I will now bring before you in brief review some of the men who grew within the old Gaelic language, and I shall leave it largely to your own judgment to estimate the concept of life which they reveal. The first man I wish to bring before you is the Gaelic Duine Coir. Now who is he? What is your concept of him? Those of you who know Gaelic. and have the Gaelic instinct will at once say that he is the kind man, the generous man, the altogether good man—and you are right. But who really is he? He is simply the just man—and none but he Coir means justice and to be just; and justice implied to the Gaelic concept all that was best and highest in the nature of man. There is not upon the whole earth, and there is not possible to the human imagination a finer character or a finer type of man—so far as he reaches—than the Duine Coir of the Gaelic language.

The next man I am to introduce, or rather to reveal to you, is the Gaelic Duine-foghainteach. Now who is he? He is the hero you say, the brave man, the warrior. Yes, I will take all that. The Duine-foghainteach is all this, and more, in one. But who really is he in Gaelic. He is just and simply the sufficient man—no more and not less. He is the man that the great American Waldo Emerson described as "the man at home" within himself —the self-contained man, the sufficient man, the man waiting for the occasion, and ready at all times for the occasion, come what may. He is the strong man—in reserve. We have no word in Gaelic for a bully, as we have no word for a coward. The sufficient man was good enough for our people. May I express the sincere hope that we, their perhaps weaker descendants, may keep a place of high esteem for this very fine strong man— the duine-foghainteach.

An Duine-cothromach

The next man in my review is the Duine-cothromach, a very near relative of the duine-foghainteach. Who is he? You know him well, I hope. He is the man who harbours not hate nor declares his love to excess. He is not a slave to anger nor to timidity. He boasts not of his strength, and he shows no weakness. He suffers neither from poverty nor from riches. He is the equally-balanced man, for that is what the name means literally. Cothromach means equally balanced by the rigid beam in character, conduct, and estate. You will, I am sure, agree with me that he was and is a fine equable, stable solid citizen. We could always do with a great many of him, because to quote Emerson again, "Your civilisation is not indicated by your census or the size of your cities, but by the breed of the people it produces." Lord Bacon said the same thing, and we all know that it is quite true. It will be a very bad day for us and for our country when the duine-foghainteach and the duine-cothromach gets rare.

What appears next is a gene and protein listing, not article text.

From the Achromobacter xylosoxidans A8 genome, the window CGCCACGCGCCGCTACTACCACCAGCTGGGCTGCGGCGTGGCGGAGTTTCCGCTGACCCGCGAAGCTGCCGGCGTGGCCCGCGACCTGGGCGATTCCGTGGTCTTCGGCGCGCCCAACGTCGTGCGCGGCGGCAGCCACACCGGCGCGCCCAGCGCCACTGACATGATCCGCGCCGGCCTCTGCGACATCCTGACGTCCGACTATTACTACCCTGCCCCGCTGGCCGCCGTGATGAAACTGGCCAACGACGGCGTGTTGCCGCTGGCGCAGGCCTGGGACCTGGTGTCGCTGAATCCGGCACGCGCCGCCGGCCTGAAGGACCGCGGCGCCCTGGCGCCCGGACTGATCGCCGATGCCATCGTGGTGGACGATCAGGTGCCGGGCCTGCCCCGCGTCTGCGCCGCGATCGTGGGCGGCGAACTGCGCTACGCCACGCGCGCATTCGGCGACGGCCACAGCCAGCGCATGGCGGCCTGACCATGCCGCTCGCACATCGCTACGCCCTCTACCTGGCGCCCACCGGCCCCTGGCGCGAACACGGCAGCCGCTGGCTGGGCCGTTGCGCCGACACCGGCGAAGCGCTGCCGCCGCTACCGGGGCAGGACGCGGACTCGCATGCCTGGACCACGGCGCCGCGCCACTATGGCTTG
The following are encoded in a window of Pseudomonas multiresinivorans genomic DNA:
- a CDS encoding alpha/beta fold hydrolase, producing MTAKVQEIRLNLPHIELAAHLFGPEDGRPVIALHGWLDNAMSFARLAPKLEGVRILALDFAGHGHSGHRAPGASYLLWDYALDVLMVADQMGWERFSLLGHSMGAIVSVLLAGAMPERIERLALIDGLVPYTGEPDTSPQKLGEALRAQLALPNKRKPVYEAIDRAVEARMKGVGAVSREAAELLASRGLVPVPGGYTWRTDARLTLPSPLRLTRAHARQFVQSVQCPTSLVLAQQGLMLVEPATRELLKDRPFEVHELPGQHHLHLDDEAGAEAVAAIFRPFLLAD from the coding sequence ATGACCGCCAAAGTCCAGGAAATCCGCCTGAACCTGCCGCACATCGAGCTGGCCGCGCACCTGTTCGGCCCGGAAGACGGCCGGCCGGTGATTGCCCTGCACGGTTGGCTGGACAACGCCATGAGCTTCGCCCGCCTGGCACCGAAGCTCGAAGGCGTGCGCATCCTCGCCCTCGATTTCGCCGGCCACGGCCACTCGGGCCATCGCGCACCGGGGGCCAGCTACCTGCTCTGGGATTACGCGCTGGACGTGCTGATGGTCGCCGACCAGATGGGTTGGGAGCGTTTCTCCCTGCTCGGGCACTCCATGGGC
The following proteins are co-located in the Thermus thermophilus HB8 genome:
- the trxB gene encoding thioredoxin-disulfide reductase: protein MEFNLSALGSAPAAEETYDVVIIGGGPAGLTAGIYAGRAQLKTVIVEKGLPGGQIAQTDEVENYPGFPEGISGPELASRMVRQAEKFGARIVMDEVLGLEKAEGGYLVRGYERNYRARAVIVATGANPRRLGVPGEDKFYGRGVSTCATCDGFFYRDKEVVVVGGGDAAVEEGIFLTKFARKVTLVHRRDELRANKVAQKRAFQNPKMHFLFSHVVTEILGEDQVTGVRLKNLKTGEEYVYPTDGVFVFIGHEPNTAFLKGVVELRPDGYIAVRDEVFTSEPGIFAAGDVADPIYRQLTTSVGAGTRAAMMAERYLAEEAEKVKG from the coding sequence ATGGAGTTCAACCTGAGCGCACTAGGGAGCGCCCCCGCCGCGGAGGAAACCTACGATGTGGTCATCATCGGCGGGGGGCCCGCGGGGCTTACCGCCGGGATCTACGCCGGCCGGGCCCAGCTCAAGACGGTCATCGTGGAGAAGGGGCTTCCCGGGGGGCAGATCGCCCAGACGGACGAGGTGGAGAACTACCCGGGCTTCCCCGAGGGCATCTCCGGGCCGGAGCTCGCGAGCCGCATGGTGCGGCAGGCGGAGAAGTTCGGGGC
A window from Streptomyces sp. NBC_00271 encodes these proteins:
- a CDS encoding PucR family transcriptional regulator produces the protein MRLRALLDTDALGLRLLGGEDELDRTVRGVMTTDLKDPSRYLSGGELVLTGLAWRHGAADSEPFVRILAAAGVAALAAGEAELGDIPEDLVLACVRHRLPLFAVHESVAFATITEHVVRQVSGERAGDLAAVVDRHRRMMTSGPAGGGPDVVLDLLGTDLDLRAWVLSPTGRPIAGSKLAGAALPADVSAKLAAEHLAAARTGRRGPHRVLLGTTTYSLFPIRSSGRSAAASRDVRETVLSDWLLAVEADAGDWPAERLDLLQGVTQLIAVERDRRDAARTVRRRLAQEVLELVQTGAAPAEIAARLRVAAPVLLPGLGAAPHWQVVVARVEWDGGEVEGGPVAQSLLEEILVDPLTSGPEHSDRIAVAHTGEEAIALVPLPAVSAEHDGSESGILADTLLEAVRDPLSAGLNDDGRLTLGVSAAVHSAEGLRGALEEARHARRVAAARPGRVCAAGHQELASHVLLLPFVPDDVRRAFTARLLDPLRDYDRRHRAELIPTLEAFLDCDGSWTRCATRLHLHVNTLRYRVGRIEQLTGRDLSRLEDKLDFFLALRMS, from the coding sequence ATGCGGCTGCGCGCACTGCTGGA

An Duine-beairteach. We have two men, two Gaelic men. who are supposed to be rich in the English sense. If I ask you the Gaelic for a rich man you will at once say Duine-beairteach, and those of you who know your Bible may say Diiinc-saibhir. The duine-beairteach is in every day use; the duine-saibhir is not in so common use. He is more Scriptural, and he is perhaps more classical than the other, but they are both perversions. They are both splendid Gaelic men, but they cannot be, or be made Englishmen. Who are they? The duine-beairteach, who is he? What is the meaning of the word bcairt? It means an act. a work done, something worthily attained and accomplished, and our great Gaelic duine-beairteach is the man who has a rich sheaf of duty done in his right hand. In the 145th Psalm we have Do bhearta iongantach and Do bhearta-uamhasach—Thy wonderful and Thy terrible deeds, and in our everyday speech we say droch-bheairt and dbbheirt for an evil deed. Now we see quite clearly that beairt is a good deed or a good work done, and that the Gaelic duine-beairteach was a man of deeds, a man of action, a man, say like Lord Kelvin or Lord Ulster, and that the money-bag's man had nothing to do with the case or the concept. The moneybag's man had another place in the Gaelic estimate to which I may presently refer.